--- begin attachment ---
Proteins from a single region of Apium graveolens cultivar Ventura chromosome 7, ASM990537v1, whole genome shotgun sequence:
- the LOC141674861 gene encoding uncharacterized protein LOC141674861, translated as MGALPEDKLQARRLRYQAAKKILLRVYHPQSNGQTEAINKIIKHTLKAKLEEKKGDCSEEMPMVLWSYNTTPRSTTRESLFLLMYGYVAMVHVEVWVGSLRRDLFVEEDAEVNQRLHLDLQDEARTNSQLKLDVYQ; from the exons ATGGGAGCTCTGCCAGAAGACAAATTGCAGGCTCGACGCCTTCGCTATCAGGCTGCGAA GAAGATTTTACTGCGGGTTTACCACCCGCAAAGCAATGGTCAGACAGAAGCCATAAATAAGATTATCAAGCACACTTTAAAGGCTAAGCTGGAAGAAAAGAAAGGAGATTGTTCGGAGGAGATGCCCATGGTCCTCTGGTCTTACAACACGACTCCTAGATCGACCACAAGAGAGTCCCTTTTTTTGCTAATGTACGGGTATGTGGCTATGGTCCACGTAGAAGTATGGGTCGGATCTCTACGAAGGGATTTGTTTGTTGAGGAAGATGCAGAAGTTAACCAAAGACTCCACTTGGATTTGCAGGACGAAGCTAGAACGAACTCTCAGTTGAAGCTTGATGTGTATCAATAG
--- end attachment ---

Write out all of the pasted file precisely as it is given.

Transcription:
Proteins from a single region of Apium graveolens cultivar Ventura chromosome 7, ASM990537v1, whole genome shotgun sequence:
- the LOC141674861 gene encoding uncharacterized protein LOC141674861, translated as MGALPEDKLQARRLRYQAAKKILLRVYHPQSNGQTEAINKIIKHTLKAKLEEKKGDCSEEMPMVLWSYNTTPRSTTRESLFLLMYGYVAMVHVEVWVGSLRRDLFVEEDAEVNQRLHLDLQDEARTNSQLKLDVYQ; from the exons ATGGGAGCTCTGCCAGAAGACAAATTGCAGGCTCGACGCCTTCGCTATCAGGCTGCGAA GAAGATTTTACTGCGGGTTTACCACCCGCAAAGCAATGGTCAGACAGAAGCCATAAATAAGATTATCAAGCACACTTTAAAGGCTAAGCTGGAAGAAAAGAAAGGAGATTGTTCGGAGGAGATGCCCATGGTCCTCTGGTCTTACAACACGACTCCTAGATCGACCACAAGAGAGTCCCTTTTTTTGCTAATGTACGGGTATGTGGCTATGGTCCACGTAGAAGTATGGGTCGGATCTCTACGAAGGGATTTGTTTGTTGAGGAAGATGCAGAAGTTAACCAAAGACTCCACTTGGATTTGCAGGACGAAGCTAGAACGAACTCTCAGTTGAAGCTTGATGTGTATCAATAG